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Cheltenham Wetlands Park
About the Park
Cheltenham Wetlands Area is comprised of approximately 270 acres of wetlands and woodlands that support various wildlife communities. This natural area park features a boardwalk trail, which provides excellent opportunities to view wetland wildlife, and interpretive signs to give you information about what is commonly seen. A series of upland trails provides access to the park’s forests and meadows. Some of the trails are currently being refurbished, so they may not all be accessible.
The diverse habitats of Cheltenham Wetlands Area provide ideal conditions for a wide variety of animals and plant life. In addition, the park is actively managed for several wildlife species. Nesting boxes are provided for Eastern Bluebirds, Wood Ducks, American Kestrels, Screech Owls, and Tree Swallows.
The land comprising Cheltenham Wetlands Area was originally part of a Naval Communication Detachment that was adjacent to the park. In 1935 the Navy purchased a 559-acre tract of land in Cheltenham for communication operations. The network of telephone poles and wires you see around the wetlands is what is left of those operations. In 1980 a portion of this land was donated to Prince George’s County. The Maryland-National Capital Park and Planning Commission now manages this area as a natural area park.
Birds: A wide variety of birds, such as Red-shouldered Hawks, Great Blue Herons, Wood Ducks, and Canada Geese, depend on the wetlands for their food supply. Eastern Bluebirds, Carolina Wrens, Blue-gray Gnatcatchers, and various sparrows are common. Bald Eagles and Common Ravens have even been seen in the park.
Insects: Many species of dragonflies, butterflies, and aquatic insects inhabit the wetlands. This location is an important nursery area for these animals.
Amphibians and Reptiles: Green Frogs, American Toads, and Spotted Salamanders all start their lives in the park’s wetlands as tadpoles. Black Rat Snakes, Garter Snakes, and Eastern King Snakes can be seen as well.
Fish: Unique from the other species at Cheltenham, the Eastern Mud Minnow is specially adapted to live dormant in the mud under low water conditions, which happens most summers. It then comes out to swim when there’s more water in the wetlands.
Mammals: A variety of mammals populate the wetlands and areas nearby, including White-tailed Deer, Opossum, and Raccoons. The mammal whose evidence is seen the most is the North American Beaver. Many trees and branches have chew marks, and beaver dwellings, or lodges, are present in the wetlands as well.
Benefits of Wetlands
- Wetlands provide food, shelter, and a natural nursery for wildlife. Birds, insects, fish, mammals, reptiles, and amphibians all benefit.
- Wetlands absorb stormwater runoff and break down pollutants, keeping them out of our drinking water and the Chesapeake Bay.
- Wetlands control flooding and recharge groundwater supplies by slowly releasing water back to the water table.
- Wetlands are great areas to observe and photograph wildlife and wildflowers.
Wetland Communities of Cheltenham Wetlands Area
Fresh-Water Marsh Community:
Marshes are extraordinary wetland habitats that play a crucial role in the health of the bay. They improve water quality by absorbing sediments and filtering pollutants. Consisting of mostly herbaceous plants (grass, sedges, and wildflowers), the marsh provides both food and shelter for waterfowl, fish, and aquatic insects.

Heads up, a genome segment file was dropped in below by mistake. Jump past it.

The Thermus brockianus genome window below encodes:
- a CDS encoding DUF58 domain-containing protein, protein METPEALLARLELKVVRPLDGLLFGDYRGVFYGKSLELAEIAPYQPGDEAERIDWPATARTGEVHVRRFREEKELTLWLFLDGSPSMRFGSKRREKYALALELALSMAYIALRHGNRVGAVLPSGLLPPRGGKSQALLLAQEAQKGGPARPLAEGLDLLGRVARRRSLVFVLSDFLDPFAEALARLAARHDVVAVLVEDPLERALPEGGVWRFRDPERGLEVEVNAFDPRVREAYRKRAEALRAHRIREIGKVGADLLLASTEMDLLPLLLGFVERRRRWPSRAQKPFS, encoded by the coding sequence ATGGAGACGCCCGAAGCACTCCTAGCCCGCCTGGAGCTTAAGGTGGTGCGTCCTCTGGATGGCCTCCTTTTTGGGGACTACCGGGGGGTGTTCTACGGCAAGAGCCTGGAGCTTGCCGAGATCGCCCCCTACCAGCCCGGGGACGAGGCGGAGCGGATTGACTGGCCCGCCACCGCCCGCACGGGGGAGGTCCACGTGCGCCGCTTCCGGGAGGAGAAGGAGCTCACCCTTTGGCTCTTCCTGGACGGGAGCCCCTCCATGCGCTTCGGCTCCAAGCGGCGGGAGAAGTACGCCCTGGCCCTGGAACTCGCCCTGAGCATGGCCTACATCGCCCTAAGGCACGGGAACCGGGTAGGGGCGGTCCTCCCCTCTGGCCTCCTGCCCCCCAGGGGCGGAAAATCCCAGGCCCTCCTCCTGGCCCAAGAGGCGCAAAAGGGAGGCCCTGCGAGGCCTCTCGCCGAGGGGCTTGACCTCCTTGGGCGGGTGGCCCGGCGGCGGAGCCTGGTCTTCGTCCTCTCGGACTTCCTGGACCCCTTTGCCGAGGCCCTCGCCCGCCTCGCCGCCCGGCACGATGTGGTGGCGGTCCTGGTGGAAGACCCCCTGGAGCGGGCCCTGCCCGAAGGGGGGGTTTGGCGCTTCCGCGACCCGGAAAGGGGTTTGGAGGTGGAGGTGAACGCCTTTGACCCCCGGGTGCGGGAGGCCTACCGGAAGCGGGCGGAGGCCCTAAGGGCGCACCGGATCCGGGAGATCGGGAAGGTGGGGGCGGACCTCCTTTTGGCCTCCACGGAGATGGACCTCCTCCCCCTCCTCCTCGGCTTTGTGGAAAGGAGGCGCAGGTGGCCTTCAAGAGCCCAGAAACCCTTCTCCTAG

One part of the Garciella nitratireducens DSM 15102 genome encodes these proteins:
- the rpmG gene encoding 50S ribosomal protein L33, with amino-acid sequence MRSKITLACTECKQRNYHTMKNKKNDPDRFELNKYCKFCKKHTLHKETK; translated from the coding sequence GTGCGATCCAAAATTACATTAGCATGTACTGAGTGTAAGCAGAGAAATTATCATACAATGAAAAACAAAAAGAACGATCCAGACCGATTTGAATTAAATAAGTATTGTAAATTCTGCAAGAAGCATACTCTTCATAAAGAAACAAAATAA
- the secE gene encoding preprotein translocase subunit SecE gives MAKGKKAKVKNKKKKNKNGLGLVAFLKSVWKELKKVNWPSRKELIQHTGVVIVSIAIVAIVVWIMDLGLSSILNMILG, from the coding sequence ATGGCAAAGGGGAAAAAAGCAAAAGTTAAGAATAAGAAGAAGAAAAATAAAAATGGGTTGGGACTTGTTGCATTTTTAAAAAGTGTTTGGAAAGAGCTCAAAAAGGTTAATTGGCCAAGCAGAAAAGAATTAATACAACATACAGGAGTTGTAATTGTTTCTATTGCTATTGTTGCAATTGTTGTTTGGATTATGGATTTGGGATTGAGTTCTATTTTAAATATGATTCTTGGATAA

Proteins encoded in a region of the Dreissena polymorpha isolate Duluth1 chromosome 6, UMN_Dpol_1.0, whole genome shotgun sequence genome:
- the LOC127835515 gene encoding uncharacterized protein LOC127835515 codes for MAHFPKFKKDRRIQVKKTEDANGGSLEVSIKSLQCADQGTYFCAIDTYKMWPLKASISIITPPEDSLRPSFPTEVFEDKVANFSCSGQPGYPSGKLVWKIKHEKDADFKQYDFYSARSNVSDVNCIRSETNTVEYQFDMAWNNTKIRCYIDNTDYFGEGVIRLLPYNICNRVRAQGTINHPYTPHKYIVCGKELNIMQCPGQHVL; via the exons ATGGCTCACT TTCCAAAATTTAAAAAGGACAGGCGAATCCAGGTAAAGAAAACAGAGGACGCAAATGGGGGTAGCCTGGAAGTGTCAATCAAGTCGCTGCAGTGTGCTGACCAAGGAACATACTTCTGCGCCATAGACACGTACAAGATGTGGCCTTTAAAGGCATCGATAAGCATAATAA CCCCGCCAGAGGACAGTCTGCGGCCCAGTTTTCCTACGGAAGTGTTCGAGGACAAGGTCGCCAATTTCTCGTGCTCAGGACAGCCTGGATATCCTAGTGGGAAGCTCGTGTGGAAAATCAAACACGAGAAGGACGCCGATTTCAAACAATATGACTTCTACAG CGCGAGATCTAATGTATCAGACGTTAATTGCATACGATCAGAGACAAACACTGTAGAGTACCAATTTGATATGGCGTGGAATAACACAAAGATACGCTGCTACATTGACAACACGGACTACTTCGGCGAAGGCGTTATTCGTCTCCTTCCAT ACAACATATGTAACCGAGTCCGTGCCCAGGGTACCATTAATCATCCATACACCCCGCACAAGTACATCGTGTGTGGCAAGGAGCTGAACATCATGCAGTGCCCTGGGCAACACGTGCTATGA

Scrub-Shrub Swamp Community:
Swamps are important transition zones between fragile marshlands and woodlands. They provide food and shelter for wildlife, reduce soil erosion, improve water quality, and control flooding. Shrubs such as Buttonbush, Swamp Rose, Winterberry, and Alder make up the scrub-shrub swamp portion of the wetlands.
Forested Wetlands community:
Bordering the scrub-shrub swamp are woodlands that provide a forest habitat for deer, squirrels, owls, and other creatures. This woodland habitat is part of a forest buffer that helps protect Piscataway Creek and the Chesapeake Bay. It plays an important role in slowing stormwater and reducing runoff, trapping sediments and pollutants, and stabilizing the soil. The trees here also provide food and building materials for the beavers of Cheltenham Wetlands Area. If it weren’t for the beavers’ tree-cutting activities, the wetland area would become completely forested.
There are normally three trails that lace their way around Cheltenham Wetlands Area. The main trail leads visitors through each of the Wetland Communities previously described, while the other two make their way through the neighboring forested uplands. Currently, the loop that normally is the wetland trail is broken into two up-and-back trails as the connecting boardwalk is replaced. At the back of the first wetland trail connects to the Woodlands Trail, then the Camp Trail, both of which are being redrawn and remarked at this time.
You can also walk the gravel road along the southern and eastern perimeter of the park.
Art on the Trails
At the entrance, you’ll find two pieces of artwork carved out of natural material, a Beaver on the left, and a Great Blue Heron on the right. Both figures are representative of what you’ll find at Cheltenham, and what makes this area so unique. The statues were carved by Jospeh Stebbing, Jr.
About 12 years ago, Joseph began carving tree spirits and now can carve anything he or his customers dream up. Joe’s carvings can be found in many of our other parks, as well as other locations in Maryland, Pennsylvania, District of Columbia, Delaware, New York, New Jersey, Iowa, Indiana, Colorado, Kentucky, West Virginia, North Carolina, Florida, and even as far away as Scotland!